CME 305: Discrete Mathematics and Algorithms
Instructor: Professor Amin Saberi ([email protected])
Midterm – 02/28/10
Problem 1.
Show that a graph has a unique minimum spanning tree if, for every cut of the
graph, the edge with the smallest cost across that cut is unique. Show that the converse is
not true by giving a counterexample.
Solution:
Suppose MST is not unique, i.e., there exist
T
1
and
T
2
where both of them are
MST and they are not identical. Suppose
e
1
∈
T
1
but
e
1
/
∈
T
2
, if we remove
e
1
from
T
1
, then
we will have two trees with vertex sets
V
1
and
V
2
. By problem 1 of HW #2, we know that
e
1
is a minimum cost edge in the cut between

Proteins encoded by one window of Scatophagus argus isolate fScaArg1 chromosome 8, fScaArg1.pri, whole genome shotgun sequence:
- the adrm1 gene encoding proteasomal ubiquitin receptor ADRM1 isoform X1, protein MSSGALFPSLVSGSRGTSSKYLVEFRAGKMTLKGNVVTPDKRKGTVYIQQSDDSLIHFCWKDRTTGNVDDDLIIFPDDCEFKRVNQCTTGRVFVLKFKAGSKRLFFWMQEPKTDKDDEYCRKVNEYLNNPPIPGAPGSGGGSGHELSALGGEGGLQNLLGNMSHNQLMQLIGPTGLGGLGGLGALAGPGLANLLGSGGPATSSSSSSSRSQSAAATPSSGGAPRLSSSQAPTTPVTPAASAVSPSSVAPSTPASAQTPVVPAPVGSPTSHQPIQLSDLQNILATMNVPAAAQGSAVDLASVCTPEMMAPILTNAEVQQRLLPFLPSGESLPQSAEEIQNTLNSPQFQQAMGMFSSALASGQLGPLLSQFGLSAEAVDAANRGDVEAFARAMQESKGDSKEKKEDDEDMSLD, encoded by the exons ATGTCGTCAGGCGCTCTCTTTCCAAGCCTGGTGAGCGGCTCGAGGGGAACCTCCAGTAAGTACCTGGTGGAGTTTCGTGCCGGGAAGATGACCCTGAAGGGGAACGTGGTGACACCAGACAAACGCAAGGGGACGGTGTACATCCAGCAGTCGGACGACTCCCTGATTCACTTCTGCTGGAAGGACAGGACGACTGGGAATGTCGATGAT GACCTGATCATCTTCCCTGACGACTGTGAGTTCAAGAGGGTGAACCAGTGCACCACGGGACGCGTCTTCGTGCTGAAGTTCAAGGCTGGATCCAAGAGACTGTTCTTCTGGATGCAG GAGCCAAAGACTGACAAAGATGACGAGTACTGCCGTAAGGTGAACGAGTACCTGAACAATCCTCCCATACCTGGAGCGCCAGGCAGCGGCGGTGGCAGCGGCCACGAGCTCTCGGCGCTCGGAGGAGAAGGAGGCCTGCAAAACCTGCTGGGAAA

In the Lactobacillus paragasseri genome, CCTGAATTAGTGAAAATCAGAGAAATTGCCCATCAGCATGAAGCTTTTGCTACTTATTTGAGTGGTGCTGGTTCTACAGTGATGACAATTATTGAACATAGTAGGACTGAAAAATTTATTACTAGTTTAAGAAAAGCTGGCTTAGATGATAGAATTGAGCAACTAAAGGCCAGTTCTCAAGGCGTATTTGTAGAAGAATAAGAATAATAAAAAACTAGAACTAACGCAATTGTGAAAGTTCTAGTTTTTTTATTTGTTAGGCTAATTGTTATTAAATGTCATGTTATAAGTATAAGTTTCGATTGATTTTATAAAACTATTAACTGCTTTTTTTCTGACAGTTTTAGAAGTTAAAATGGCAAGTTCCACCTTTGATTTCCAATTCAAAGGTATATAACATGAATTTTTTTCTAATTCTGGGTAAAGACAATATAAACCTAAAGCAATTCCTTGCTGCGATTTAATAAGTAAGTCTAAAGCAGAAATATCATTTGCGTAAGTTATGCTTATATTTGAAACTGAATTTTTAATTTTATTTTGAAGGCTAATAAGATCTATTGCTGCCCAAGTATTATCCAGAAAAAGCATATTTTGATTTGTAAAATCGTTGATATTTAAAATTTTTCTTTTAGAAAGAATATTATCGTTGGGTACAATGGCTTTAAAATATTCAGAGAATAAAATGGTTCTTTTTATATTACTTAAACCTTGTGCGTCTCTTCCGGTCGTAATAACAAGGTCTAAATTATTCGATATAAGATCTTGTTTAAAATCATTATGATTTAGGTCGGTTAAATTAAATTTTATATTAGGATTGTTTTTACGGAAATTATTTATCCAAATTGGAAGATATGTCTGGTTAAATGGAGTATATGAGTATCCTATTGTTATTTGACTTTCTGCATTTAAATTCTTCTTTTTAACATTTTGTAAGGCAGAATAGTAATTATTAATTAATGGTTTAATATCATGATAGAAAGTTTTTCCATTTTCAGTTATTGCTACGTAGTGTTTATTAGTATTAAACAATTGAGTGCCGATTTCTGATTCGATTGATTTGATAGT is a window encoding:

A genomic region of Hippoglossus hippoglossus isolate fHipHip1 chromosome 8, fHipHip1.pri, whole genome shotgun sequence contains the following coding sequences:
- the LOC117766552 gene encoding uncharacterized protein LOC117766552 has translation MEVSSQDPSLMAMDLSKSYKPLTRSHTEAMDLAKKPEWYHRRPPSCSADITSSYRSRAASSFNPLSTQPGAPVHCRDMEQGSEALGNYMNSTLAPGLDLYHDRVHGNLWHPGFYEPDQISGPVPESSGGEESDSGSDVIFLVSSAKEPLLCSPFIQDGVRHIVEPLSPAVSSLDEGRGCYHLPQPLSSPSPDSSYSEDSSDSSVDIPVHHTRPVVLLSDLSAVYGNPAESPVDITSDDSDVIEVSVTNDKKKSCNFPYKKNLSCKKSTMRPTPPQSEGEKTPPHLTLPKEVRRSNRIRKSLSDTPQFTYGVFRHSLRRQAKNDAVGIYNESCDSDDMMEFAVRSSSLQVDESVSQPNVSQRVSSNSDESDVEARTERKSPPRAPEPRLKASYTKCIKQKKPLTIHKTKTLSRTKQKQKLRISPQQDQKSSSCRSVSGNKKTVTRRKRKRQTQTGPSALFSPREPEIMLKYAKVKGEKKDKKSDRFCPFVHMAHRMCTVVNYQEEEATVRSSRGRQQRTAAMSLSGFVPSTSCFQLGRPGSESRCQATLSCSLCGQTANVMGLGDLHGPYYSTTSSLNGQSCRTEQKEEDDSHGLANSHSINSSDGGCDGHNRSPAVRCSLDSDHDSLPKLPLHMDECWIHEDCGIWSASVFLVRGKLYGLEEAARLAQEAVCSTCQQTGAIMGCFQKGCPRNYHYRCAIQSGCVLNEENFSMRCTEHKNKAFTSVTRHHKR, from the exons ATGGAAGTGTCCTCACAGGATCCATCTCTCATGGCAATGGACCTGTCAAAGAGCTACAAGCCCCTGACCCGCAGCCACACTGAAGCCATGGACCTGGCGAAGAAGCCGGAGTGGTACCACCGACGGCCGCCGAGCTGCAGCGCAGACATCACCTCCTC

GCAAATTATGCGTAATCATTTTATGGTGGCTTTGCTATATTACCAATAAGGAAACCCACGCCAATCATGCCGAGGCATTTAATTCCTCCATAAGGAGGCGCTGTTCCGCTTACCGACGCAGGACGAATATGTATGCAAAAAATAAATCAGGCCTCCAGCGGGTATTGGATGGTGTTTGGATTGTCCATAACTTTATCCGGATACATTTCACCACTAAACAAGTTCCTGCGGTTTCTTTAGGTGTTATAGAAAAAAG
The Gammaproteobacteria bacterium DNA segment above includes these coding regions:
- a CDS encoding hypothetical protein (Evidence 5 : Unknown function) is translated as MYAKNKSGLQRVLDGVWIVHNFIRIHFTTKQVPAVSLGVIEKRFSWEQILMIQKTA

V
1
and
V
2
. Now consider
T
2
, again problem 1 of
HW #2, we know that
T
2
contains an edge
e
2
that is a minimum cost edge of the cut between
V
1
and
V
2
. However, since
e
2
6
=
e
1
we must have:
c
(
e
1
) =
c
(
e
2
) which is contradicting with
the assumption that for every cut of the graph, the edge with the smallest cost across that
cut is unique.
Counterexample for the converse:
suppose the graph is a tree with 3 nodes, where both
edges have cost 1.
Let
v
be the node with degree two.
Clearly the only spanning tree is
the graph itself, but the cut between
v
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 Spring '09
 Graph Theory, minimum cost edge

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